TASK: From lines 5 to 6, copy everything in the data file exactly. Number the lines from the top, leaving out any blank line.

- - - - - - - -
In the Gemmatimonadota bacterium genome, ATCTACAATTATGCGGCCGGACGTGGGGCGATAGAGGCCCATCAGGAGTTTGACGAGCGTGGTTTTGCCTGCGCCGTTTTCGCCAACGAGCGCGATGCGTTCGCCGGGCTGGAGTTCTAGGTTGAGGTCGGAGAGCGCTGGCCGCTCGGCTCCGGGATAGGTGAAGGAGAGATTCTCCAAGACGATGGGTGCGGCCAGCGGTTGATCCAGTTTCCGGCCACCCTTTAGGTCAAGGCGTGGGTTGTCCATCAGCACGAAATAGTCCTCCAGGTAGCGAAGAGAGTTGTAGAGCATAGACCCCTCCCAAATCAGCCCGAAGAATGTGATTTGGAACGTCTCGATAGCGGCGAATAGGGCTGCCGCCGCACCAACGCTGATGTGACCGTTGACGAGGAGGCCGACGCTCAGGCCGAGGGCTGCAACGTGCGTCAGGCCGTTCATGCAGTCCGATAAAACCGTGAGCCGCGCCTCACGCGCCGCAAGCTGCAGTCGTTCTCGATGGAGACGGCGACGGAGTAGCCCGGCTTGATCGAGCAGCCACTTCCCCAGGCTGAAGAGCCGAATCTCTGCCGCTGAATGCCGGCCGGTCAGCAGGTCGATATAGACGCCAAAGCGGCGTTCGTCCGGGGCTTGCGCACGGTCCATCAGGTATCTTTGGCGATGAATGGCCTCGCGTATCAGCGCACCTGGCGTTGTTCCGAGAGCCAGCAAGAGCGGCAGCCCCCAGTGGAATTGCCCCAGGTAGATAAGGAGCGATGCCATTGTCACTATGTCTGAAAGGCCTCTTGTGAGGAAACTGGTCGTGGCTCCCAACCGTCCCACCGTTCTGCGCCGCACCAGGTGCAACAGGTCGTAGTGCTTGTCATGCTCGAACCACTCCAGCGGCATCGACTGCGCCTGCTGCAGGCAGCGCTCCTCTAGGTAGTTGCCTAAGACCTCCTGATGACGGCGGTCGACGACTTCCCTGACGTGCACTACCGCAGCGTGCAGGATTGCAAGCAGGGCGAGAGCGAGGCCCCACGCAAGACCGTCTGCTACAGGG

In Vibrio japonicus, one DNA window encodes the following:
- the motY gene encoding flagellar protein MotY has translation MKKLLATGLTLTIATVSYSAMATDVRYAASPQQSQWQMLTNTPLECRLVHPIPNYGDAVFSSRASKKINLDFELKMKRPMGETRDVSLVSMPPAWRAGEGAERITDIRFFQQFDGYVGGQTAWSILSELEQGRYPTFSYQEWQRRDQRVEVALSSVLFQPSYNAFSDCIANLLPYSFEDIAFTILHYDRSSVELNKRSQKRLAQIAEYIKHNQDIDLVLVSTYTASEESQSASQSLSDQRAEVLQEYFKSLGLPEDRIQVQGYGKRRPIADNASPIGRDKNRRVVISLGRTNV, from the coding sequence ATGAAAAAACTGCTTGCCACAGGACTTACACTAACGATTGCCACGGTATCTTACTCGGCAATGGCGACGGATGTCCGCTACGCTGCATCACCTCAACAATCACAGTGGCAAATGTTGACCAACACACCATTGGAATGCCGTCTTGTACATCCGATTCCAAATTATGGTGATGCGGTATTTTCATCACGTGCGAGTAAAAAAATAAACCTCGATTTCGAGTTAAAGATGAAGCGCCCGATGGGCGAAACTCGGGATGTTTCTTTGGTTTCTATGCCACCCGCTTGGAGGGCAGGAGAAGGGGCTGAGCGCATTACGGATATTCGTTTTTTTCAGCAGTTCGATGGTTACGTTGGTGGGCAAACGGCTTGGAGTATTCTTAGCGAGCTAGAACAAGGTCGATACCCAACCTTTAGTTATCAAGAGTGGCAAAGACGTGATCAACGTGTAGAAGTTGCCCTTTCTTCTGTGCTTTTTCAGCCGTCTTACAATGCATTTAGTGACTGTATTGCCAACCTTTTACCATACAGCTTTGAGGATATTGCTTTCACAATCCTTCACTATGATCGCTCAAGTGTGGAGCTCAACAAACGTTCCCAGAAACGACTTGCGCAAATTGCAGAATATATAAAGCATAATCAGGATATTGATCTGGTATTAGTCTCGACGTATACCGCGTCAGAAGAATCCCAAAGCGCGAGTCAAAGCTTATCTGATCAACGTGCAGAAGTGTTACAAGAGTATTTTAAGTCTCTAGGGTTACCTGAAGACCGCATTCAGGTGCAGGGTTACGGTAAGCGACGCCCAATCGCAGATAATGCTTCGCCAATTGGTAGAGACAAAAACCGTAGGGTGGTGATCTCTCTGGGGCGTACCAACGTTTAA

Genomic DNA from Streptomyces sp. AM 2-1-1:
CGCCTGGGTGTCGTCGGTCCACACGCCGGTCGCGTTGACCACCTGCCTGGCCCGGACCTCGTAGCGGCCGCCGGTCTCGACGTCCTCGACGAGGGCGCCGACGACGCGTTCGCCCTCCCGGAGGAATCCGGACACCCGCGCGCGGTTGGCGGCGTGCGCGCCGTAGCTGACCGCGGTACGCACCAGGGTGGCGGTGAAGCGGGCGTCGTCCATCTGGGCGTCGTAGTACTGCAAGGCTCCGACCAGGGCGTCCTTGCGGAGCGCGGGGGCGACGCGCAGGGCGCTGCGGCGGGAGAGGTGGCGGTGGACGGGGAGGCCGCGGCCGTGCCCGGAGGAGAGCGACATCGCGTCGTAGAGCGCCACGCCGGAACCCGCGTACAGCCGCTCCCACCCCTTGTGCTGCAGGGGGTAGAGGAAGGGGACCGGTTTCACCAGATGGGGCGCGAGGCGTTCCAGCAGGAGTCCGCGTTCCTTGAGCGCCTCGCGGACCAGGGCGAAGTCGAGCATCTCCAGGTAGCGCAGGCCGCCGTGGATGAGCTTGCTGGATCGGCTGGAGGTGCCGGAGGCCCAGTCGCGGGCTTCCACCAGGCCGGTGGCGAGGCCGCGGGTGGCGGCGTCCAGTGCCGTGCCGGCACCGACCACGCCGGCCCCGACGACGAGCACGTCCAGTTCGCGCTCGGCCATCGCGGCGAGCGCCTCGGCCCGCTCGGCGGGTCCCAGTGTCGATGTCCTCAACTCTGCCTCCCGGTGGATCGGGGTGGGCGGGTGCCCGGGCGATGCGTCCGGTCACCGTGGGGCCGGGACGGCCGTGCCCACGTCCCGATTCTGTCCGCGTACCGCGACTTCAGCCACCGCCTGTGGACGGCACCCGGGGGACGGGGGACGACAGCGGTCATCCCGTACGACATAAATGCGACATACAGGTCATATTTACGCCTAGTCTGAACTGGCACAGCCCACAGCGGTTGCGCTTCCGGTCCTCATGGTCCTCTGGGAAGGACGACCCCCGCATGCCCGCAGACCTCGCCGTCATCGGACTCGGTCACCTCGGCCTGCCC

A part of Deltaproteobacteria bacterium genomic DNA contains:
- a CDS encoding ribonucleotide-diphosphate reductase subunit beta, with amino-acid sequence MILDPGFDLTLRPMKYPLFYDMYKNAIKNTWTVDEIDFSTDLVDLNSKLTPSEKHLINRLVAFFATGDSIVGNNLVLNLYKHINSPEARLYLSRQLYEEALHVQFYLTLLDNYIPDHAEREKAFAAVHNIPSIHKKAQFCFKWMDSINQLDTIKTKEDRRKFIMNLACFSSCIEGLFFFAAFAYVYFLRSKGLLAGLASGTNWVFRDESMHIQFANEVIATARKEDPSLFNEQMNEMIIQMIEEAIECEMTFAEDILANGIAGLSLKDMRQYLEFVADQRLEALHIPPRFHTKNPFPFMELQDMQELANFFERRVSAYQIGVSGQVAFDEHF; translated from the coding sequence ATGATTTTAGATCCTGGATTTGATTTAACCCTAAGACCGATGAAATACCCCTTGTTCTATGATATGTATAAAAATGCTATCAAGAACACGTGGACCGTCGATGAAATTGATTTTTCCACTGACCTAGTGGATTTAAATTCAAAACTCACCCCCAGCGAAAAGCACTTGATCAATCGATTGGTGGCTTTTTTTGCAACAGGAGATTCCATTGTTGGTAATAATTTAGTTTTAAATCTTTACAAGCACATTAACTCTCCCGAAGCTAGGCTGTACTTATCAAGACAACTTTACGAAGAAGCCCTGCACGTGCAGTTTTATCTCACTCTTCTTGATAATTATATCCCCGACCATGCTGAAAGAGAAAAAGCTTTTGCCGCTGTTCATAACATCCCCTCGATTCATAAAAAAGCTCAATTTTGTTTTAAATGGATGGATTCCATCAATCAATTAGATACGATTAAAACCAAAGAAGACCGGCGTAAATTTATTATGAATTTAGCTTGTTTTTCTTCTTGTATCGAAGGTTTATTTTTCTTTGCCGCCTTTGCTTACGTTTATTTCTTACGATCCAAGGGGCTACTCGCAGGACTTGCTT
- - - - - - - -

CGCCTGGGTGTCGTCGGTCCACACGCCGGTCGCGTTGACCACCTGCCTGGCCCGGACCTCGTAGCGGCCGCCGGTCTCGACGTCCTCGACGAGGGCGCCGACGACGCGTTCGCCCTCCCGGAGGAATCCGGACACCCGCGCGCGGTTGGCGGCGTGCGCGCCGTAGCTGACCGCGGTACGCACCAGGGTGGCGGTGAAGCGGGCGTCGTCCATCTGGGCGTCGTAGTACTGCAAGGCTCCGACCAGGGCGTCCTTGCGGAGCGCGGGGGCGACGCGCAGGGCGCTGCGGCGGGAGAGGTGGCGGTGGACGGGGAGGCCGCGGCCGTGCCCGGAGGAGAGCGACATCGCGTCGTAGAGCGCCACGCCGGAACCCGCGTACAGCCGCTCCCACCCCTTGTGCTGCAGGGGGTAGAGGAAGGGGACCGGTTTCACCAGATGGGGCGCGAGGCGTTCCAGCAGGAGTCCGCGTTCCTTGAGCGCCTCGCGGACCAGGGCGAAGTCGAGCATCTCCAGGTAGCGCAGGCCGCCGTGGATGAGCTTGCTGGATCGGCTGGAGGTGCCGGAGGCCCAGTCGCGGGCTTCCACCAGGCCGGTGGCGAGGCCGCGGGTGGCGGCGTCCAGTGCCGTGCCGGCACCGACCACGCCGGCCCCGACGACGAGCACGTCCAGTTCGCGCTCGGCCATCGCGGCGAGCGCCTCGGCCCGCTCGGCGGGTCCCAGTGTCGATGTCCTCAACTCTGCCTCCCGGTGGATCGGGGTGGGCGGGTGCCCGGGCGATGCGTCCGGTCACCGTGGGGCCGGGACGGCCGTGCCCACGTCCCGATTCTGTCCGCGTACCGCGACTTCAGCCACCGCCTGTGGACGGCACCCGGGGGACGGGGGACGACAGCGGTCATCCCGTACGACATAAATGCGACATACAGGTCATATTTACGCCTAGTCTGAACTGGCACAGCCCACAGCGGTTGCGCTTCCGGTCCTCATGGTCCTCTGGGAAGGACGACCCCCGCATGCCCGCAGACCTCGCCGTCATCGGACTCGGTCACCTCGGCCTGCCC

A part of Deltaproteobacteria bacterium genomic DNA contains: